Vice-president Kamala Harris Rebuked for Laughing When Asked About Ukrainian Refugees

Vice President Kamala Harris laughed off inquiries about the Ukrainian refugee crisis and dodged questions on why the plan with Poland to send fighter jets to Ukraine fell through. Harris speaks during a joint press conference with Polish President Andrzej Duda in Warsaw on Thursday

Kamala Harris laughed off questions about the refugee crisis resulting from the Russian attack on Ukraine and dodged inquiries at a press conference in Warsaw Thursday on why a deal for sending fighter jets to Kyiv fell through.

Ukrainian-born Republican Representative Victoria Spartz slammed the vice president by saying ‘this is a very serious situation requiring action, not a laughing matter,’ as critics tore into Harris’ conduct at her press conference alongside Polish President Andrzej Duda.

The vice president’s three-day trip to Eastern Europe comes as Poland has taken in upwards of 1.5 million refugees fleeing Ukraine in the 15 days since Russian President Vladimir Putin invaded.

When asked about the issue of refugees, Harris looked at Polish President Andrzej Duda like she expected him to respond first, then cackled through her comment: ‘A friend in need is a friend indeed.’

The vice president’s now commonplace laughter at inappropriate moments with world leaders was met with widespread criticism.

‘Kamala Harris has been very consistent during her live remarks with Poland’s leader,’ former Donald Trump campaign aide George Papadopoulos tweeted Thursday. ‘She is awkwardly laughing. Again. Discussing refugees is no laughing matter. Why she laughs at this is deranged.’

Turning Point USA’s chief creative officer Benny Johnson posted: ‘Only Kamala Harris would find it appropriate to laugh when talking about the topic of Ukrainian Refugees.’

Harris has faced backlash previously for laughing during inappropriate moments. After the Biden administration’s botched withdrawal from Afghanistan in August, Harris cut off reporters asking questions by giggling and saying ‘Hold on, hold on — slow down, everybody.’

Duda confirmed that he had asked Harris to help speed up the consular process so Ukrainian refugees could go stay with family they have in the U.S.

He also said that a ‘refugee crisis is unfolding’ in Eastern Europe, and claimed that more than 1 million people arrived at his country’s borders from Ukraine in just 10 days of the so-far 15-day conflict.

The United Nations predicts that at least 2.2 million people have fled Ukraine since Russia invaded and more than half of those refugees are now in Poland.

Harris pledged during her Thursday press conference more than $50 million more in humanitarian aid to Ukraine, while also dodging questions on a fallen through deal to send the country warplanes.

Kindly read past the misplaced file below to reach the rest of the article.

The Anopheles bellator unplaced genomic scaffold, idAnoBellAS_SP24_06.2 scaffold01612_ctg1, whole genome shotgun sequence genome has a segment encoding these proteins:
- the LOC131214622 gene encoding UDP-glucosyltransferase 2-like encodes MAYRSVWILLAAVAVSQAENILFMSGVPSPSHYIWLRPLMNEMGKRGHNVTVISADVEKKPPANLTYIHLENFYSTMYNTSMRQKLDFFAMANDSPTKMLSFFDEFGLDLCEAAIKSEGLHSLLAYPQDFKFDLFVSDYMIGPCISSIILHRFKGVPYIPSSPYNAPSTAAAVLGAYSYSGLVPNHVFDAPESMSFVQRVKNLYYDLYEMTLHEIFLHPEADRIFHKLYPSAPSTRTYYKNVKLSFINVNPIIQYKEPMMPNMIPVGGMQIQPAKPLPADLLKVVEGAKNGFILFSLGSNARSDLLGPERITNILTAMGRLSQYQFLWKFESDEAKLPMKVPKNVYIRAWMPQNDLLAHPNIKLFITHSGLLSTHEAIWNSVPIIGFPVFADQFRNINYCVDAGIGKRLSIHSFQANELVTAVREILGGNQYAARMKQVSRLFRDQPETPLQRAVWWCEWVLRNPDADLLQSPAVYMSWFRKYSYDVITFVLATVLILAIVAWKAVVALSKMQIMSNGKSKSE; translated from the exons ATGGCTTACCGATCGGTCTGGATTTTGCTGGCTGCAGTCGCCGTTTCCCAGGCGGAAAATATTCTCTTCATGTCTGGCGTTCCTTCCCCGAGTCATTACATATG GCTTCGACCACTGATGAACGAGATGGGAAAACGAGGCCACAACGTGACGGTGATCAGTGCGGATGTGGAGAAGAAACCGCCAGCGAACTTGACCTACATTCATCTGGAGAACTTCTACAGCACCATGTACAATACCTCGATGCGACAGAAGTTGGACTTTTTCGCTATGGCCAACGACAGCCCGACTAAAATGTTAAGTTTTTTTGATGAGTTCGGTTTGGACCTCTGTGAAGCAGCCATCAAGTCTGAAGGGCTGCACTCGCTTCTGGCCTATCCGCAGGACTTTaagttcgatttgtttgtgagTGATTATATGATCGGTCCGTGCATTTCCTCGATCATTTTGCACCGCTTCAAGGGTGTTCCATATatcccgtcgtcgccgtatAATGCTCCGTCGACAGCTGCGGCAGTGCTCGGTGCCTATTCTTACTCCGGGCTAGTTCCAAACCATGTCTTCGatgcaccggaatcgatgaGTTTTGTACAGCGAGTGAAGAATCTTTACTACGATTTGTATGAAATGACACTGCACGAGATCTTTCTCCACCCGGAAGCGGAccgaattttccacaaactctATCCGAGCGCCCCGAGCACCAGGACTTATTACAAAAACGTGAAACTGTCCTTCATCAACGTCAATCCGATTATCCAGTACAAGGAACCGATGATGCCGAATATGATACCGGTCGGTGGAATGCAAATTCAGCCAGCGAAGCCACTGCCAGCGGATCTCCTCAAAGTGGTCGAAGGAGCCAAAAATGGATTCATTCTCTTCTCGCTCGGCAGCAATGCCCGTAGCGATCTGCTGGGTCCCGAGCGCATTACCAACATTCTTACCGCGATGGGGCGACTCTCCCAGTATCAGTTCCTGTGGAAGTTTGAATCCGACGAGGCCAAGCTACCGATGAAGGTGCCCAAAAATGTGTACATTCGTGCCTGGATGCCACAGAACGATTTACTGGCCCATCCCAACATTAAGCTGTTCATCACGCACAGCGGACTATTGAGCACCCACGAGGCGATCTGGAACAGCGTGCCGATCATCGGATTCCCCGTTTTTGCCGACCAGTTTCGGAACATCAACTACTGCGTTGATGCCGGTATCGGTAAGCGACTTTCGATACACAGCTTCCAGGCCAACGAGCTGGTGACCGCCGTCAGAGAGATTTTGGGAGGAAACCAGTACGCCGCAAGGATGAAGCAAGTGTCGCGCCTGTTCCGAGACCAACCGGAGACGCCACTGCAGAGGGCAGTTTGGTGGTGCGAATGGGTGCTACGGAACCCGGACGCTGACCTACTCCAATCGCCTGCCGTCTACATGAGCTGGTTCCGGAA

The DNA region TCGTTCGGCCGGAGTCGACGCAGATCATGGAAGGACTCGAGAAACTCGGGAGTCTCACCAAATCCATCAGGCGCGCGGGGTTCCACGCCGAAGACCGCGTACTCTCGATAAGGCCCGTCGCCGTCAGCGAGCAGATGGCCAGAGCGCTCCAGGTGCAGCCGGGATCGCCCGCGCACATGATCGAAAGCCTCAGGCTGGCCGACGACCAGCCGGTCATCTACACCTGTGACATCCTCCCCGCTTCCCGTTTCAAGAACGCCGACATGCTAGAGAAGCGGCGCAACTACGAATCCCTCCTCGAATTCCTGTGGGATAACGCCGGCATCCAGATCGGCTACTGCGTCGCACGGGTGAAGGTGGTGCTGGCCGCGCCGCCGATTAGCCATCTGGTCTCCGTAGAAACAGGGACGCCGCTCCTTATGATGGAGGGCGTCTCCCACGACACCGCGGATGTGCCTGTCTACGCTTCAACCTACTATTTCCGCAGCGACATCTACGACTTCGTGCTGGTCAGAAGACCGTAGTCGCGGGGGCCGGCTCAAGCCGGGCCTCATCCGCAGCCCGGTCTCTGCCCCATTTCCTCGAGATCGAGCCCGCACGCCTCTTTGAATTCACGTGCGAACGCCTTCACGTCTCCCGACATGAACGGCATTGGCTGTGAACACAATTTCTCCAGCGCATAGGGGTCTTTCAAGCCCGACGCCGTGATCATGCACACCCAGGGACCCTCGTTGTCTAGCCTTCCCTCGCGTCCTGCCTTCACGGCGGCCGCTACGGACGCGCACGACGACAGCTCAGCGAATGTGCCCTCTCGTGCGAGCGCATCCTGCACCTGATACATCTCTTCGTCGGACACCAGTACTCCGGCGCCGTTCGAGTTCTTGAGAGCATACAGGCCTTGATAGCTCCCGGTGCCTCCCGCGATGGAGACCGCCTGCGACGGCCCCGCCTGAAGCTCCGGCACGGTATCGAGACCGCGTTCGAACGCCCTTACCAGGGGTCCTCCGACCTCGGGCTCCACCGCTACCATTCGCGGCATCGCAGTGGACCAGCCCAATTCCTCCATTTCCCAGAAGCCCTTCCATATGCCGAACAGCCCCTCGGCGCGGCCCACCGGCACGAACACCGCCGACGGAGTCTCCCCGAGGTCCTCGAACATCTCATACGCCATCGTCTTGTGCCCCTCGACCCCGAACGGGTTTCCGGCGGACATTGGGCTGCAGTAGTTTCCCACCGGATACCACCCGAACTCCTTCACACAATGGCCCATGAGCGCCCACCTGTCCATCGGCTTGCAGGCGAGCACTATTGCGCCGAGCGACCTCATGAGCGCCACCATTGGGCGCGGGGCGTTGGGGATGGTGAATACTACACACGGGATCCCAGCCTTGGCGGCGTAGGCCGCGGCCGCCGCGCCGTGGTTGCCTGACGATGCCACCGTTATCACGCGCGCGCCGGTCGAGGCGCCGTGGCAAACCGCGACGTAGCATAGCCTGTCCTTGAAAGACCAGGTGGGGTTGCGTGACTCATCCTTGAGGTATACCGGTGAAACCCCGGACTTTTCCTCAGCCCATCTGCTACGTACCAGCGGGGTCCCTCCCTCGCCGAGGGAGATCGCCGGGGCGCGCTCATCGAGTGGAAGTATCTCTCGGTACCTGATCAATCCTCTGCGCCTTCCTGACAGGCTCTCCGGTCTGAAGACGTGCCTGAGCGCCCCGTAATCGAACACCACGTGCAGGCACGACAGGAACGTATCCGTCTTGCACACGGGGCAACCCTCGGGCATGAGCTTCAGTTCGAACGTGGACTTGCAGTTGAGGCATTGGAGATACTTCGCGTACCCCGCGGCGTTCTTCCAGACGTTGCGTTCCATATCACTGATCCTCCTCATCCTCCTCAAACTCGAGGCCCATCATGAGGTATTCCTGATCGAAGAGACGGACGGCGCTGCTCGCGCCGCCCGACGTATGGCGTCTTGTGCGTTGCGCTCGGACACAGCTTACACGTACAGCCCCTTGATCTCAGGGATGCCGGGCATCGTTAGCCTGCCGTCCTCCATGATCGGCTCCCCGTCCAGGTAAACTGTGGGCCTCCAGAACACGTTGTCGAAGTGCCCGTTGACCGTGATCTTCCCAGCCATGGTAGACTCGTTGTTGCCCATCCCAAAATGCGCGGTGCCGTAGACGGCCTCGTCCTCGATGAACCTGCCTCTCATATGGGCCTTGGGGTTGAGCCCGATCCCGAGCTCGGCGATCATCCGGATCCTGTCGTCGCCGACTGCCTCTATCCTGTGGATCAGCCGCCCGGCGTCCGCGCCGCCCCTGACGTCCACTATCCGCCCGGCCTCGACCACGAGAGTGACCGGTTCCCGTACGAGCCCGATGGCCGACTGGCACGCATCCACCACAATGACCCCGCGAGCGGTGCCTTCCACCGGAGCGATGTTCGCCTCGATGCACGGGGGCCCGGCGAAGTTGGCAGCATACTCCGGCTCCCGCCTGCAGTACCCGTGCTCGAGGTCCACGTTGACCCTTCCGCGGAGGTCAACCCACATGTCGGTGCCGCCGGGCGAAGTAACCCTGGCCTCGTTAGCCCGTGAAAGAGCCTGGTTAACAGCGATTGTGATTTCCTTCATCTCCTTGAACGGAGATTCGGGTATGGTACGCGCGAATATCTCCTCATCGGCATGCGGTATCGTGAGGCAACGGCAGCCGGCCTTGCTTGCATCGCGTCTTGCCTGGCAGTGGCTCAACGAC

‘The issue facing the Ukrainian people and our allies in the Eastern flank is something that occupies one of our highest priorities,’ the vice president said, calling it a ‘dynamic situation’ that ‘requires us to be nimble and to be swift.’

Duda, however, did address the issue of warplanes, explaining that the situation is ‘extremely complicated’, and that the mix up came because Poland was making these aircraft available for the North Atlantic Treaty Organization to decide if they wanted to send them to Ukraine.

‘We are trying to do our best,’ Duda said in a frank moment during his joint briefing with the vice president as Poland takes in millions of refugees fleeing their neighbor Ukraine.

‘Some expectations were addressed in a very strong and a vocal way, also towards us, towards Poland,’ he added. ‘However, we are members of the North Atlantic Treaty alliance and as far as security issues are concerned we have to look at this not only through our own lens – through the prism of the security of Poland – but we also have to adopt the perspective of the security of NATO as a whole.’

Russian tanks push to within just a few miles of Kyiv’s outskirts, analysts and witnesses claim, though initial assaults to the west and east of the capital were repelled Wednesday as President Vladimir Putin’s men face a long and bloody campaign to take the capital.

At the same time, U.S. troops conducted military drills in Rutja, Estonia on Thursday by firing Stinger missiles from their Stryker armored fighting vehicles.

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SOURCE: Daily Mail, Katelyn Caralle